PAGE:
The More the Merrier

By Andrew Gilstrap

Me and the groomsmen. Photo by Christopher Leigh Studios.

 

March 24, 2011: The eve of my wedding. I finally had all my troops gathered together. After the wedding rehearsal dinner at Cafe Aroma in Anthem, I had just a few hours with my groomsmen to celebrate my last night as a single man. Four of my six groomsmen had to come from out of town — and two from out of state — to participate in my wedding. Three of them arrived in town the day before the Mar. 25th ceremony. Up against those restraints, a Hollywood/Vegas-styled bachelor party was impossible. That’s not even my style anyway.

Even when all of them had finally convened, we made somewhat of a last-minute decision on how to celebrate before the wedding. We finally decided to play it simple: Dave & Buster’s. We caravanned the 20-minute drive to Dave & Buster’s at Desert Ridge Marketplace in Scottsdale. I’d gone to this place since it was known as Jillian’s back in the early 2000s. I had never gone with this big of a group before, being that my dad had also called up a few of his thrill-seeking neighbors, and they showed up, adding to our numbers.

I’ll try to make a long night short since most of the time we all did our own things, playing different video games at our whim. Where we all seemed to come together, on a couple of different occasions, were the arcade basketball challenges. Admittedly, this groom here was the star of showdowns, and I finally had a big audience to which I could show off my expertise. Dave & Buster’s has both the NBA regulation-size and the seven-foot tall arcade systems, but we generally stuck to the seven-foot, moving basket machines; this Dave & Buster’s has six of them, and they can link together when more than one person is playing. (This is the type of machine I will likely reference most often when reporting on future Pop-A-Shot endeavors.)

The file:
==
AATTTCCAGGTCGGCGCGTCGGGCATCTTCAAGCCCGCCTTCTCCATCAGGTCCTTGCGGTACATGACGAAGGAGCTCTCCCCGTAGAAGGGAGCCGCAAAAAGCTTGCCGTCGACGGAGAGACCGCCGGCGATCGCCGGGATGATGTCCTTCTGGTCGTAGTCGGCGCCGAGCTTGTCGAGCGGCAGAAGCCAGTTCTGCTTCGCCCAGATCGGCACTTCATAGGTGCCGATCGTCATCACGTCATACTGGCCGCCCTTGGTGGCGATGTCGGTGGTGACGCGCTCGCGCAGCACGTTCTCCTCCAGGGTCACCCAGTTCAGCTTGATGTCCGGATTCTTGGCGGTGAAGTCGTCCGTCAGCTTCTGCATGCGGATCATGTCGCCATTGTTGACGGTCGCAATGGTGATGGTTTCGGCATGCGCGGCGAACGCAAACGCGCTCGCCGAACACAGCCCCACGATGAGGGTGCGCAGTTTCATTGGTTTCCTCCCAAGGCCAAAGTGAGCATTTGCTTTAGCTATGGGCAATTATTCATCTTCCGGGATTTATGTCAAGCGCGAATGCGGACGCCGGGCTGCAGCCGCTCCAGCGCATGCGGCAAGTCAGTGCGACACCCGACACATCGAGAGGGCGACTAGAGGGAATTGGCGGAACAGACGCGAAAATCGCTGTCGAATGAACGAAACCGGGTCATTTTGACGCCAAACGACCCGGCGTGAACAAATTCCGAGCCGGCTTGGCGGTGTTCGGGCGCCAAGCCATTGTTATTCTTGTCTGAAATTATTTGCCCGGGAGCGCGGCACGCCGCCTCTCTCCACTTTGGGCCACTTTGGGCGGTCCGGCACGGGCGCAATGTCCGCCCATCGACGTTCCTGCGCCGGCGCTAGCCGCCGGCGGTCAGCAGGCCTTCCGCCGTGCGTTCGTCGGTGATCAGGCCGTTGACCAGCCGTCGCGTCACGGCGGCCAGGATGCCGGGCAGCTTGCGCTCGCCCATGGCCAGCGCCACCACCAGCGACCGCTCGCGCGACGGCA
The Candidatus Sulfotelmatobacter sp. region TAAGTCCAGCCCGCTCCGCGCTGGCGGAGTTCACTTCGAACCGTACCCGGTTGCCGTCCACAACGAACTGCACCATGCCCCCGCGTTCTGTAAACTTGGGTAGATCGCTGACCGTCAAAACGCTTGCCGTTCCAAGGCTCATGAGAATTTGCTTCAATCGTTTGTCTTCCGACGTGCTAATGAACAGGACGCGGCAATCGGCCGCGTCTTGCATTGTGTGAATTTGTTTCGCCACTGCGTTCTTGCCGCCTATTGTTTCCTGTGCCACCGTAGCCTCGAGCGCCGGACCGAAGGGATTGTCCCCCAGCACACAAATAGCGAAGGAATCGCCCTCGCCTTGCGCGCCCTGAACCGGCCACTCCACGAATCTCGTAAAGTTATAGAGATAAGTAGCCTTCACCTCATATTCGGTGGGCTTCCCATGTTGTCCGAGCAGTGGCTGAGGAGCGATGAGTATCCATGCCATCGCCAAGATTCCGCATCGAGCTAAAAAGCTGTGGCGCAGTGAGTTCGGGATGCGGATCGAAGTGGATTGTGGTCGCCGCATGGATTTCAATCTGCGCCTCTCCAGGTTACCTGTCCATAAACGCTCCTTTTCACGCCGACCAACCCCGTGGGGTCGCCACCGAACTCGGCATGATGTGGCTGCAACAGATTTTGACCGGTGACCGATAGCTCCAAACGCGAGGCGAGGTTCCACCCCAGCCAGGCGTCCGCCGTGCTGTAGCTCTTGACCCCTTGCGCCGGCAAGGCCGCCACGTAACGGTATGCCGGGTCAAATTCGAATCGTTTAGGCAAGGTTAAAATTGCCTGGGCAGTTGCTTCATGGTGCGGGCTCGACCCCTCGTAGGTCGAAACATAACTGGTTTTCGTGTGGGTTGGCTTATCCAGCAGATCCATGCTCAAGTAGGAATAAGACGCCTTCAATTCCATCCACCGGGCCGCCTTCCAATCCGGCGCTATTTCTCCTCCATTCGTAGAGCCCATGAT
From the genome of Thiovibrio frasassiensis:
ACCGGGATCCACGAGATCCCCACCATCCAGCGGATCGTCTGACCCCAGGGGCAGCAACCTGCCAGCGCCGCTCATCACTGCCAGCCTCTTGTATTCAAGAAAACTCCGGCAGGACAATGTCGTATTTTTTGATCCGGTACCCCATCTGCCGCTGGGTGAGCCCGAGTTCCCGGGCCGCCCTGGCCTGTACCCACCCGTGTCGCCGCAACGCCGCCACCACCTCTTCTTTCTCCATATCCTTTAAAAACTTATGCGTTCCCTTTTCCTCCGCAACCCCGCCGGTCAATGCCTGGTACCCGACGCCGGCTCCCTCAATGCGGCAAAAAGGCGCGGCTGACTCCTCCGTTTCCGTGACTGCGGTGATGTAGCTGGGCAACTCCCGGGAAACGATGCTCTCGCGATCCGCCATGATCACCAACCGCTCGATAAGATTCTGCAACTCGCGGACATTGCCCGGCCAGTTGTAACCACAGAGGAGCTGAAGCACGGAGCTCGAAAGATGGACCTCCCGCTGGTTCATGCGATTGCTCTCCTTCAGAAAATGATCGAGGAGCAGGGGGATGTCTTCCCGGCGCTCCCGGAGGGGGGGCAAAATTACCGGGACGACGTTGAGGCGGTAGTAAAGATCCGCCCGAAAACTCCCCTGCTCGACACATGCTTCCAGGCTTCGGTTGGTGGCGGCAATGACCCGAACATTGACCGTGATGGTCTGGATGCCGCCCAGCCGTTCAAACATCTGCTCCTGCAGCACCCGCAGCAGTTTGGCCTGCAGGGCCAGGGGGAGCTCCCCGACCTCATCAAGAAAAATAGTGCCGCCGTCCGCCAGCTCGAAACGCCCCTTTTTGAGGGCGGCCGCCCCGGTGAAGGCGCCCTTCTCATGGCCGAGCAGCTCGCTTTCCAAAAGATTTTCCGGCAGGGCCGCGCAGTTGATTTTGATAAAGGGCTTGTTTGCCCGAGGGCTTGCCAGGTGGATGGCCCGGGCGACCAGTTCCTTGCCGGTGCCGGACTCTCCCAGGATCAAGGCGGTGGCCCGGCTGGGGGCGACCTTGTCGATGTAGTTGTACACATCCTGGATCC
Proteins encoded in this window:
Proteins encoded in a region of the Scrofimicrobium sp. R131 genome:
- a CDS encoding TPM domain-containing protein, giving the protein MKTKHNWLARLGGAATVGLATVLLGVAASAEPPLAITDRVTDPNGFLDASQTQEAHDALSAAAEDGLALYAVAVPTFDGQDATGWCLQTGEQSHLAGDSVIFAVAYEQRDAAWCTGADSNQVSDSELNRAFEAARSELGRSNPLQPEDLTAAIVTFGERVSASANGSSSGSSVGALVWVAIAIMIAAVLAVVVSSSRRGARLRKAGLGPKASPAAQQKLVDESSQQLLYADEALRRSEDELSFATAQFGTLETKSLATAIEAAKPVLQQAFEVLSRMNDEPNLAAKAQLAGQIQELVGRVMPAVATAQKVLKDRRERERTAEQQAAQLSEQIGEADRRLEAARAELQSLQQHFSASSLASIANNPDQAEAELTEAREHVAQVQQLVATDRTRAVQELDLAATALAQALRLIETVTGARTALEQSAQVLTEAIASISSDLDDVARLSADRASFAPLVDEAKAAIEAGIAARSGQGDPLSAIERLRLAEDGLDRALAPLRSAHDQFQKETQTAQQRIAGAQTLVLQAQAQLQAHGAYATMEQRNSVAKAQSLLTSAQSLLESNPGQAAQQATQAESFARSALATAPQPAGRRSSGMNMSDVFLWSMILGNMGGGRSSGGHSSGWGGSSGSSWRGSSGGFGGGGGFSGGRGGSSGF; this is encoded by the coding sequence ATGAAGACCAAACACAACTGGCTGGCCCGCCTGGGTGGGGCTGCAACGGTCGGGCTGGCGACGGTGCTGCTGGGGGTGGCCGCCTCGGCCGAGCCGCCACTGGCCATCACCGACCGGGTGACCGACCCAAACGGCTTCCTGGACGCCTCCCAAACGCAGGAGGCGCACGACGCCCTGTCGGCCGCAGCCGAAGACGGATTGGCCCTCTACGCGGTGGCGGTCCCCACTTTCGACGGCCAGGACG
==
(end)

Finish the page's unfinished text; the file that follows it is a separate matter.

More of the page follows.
From this night, I recall one round with the boys where we were all shooting particularly well, and, since more than one of us did well, it elicited extra time for everybody. (I will talk more about this phenomenon in future ‘Techniques’ posts.) With all the extra time, I scored a 97 that game, which I believe is the highest I’ve ever shot on this style of machine. My dad’s neighbor who was shooting next to me started scouting out athletic-looking strangers and seeing if they wanted to go up against me; they wanted none of it. Even with my 97, I did not get the high score of the evening: Dave & Buster’s posts it above all the basketball machines, and somebody had shot above 110 that day. Crazy.

After we all had conquered the arcade world, we went down to the first floor and bowled a few games: Yeah, D&B’s has that. Some of my dad’s neighbors watched the first games and left early, but the groomsmen stuck by my side. I think they conceded letting me get the high score in this area too. It was also nice that they picked up my tabs on drinks and games all night.

The overall night was a reported success. We didn’t have to get into anything provocative to unanimously have a blast. Whether it was my dad and his neighbor buddies — all in their 40s and 50s — or my groomsmen with ages ranging from 17 to 37, Dave & Buster’s seemed to bring out the kids in all of us if just for a night — the night before I would make the ultimate lifelong commitment.

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